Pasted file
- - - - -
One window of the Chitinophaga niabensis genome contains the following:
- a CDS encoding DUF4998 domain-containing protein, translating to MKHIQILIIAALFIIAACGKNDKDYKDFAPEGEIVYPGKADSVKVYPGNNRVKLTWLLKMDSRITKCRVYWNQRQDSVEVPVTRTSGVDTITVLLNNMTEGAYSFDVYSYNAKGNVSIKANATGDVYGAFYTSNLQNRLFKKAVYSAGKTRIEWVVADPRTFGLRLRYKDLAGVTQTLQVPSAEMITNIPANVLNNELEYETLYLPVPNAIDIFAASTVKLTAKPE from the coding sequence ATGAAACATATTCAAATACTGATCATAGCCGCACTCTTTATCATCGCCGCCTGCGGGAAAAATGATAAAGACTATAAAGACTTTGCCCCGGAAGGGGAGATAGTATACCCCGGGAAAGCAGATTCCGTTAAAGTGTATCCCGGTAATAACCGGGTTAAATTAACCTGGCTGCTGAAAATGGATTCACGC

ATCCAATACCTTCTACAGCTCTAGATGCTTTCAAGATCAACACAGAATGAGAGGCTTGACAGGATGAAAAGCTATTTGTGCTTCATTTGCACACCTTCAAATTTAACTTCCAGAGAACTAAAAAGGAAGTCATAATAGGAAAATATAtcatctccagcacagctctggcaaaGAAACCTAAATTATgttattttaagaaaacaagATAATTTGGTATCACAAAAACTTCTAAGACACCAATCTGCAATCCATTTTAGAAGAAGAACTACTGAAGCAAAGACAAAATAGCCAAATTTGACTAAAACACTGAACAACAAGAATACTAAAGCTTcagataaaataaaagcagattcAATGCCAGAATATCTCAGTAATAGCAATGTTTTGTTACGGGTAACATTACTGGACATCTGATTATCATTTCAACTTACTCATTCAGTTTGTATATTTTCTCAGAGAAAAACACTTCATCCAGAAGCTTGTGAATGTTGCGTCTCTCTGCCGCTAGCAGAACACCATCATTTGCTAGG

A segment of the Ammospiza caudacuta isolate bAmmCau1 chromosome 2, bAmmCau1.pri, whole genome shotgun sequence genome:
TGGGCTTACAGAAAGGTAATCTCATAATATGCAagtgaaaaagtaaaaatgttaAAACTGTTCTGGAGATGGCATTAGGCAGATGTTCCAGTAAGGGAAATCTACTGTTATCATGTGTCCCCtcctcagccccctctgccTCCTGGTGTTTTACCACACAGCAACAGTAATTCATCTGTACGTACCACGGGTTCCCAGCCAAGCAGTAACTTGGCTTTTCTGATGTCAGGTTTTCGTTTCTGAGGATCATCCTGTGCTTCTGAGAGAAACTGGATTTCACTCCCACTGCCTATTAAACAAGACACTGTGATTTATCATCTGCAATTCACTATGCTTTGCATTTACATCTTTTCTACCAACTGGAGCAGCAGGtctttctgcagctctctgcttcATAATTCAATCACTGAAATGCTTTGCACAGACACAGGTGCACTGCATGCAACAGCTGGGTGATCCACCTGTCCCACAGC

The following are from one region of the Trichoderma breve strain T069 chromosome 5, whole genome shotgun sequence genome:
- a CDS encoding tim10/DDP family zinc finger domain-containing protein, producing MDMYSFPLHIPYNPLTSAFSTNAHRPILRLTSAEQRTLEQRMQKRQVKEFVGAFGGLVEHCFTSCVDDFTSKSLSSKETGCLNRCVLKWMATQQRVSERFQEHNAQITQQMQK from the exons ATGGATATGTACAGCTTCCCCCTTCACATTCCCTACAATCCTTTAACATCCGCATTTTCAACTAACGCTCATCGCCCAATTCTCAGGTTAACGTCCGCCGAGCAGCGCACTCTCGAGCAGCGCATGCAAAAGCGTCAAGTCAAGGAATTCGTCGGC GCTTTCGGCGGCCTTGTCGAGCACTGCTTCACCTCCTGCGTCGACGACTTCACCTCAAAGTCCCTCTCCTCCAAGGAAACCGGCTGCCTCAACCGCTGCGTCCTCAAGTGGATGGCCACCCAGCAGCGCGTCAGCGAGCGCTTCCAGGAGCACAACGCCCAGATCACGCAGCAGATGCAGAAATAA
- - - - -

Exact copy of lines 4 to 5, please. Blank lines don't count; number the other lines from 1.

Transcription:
A segment of the Ammospiza caudacuta isolate bAmmCau1 chromosome 2, bAmmCau1.pri, whole genome shotgun sequence genome:
TGGGCTTACAGAAAGGTAATCTCATAATATGCAagtgaaaaagtaaaaatgttaAAACTGTTCTGGAGATGGCATTAGGCAGATGTTCCAGTAAGGGAAATCTACTGTTATCATGTGTCCCCtcctcagccccctctgccTCCTGGTGTTTTACCACACAGCAACAGTAATTCATCTGTACGTACCACGGGTTCCCAGCCAAGCAGTAACTTGGCTTTTCTGATGTCAGGTTTTCGTTTCTGAGGATCATCCTGTGCTTCTGAGAGAAACTGGATTTCACTCCCACTGCCTATTAAACAAGACACTGTGATTTATCATCTGCAATTCACTATGCTTTGCATTTACATCTTTTCTACCAACTGGAGCAGCAGGtctttctgcagctctctgcttcATAATTCAATCACTGAAATGCTTTGCACAGACACAGGTGCACTGCATGCAACAGCTGGGTGATCCACCTGTCCCACAGC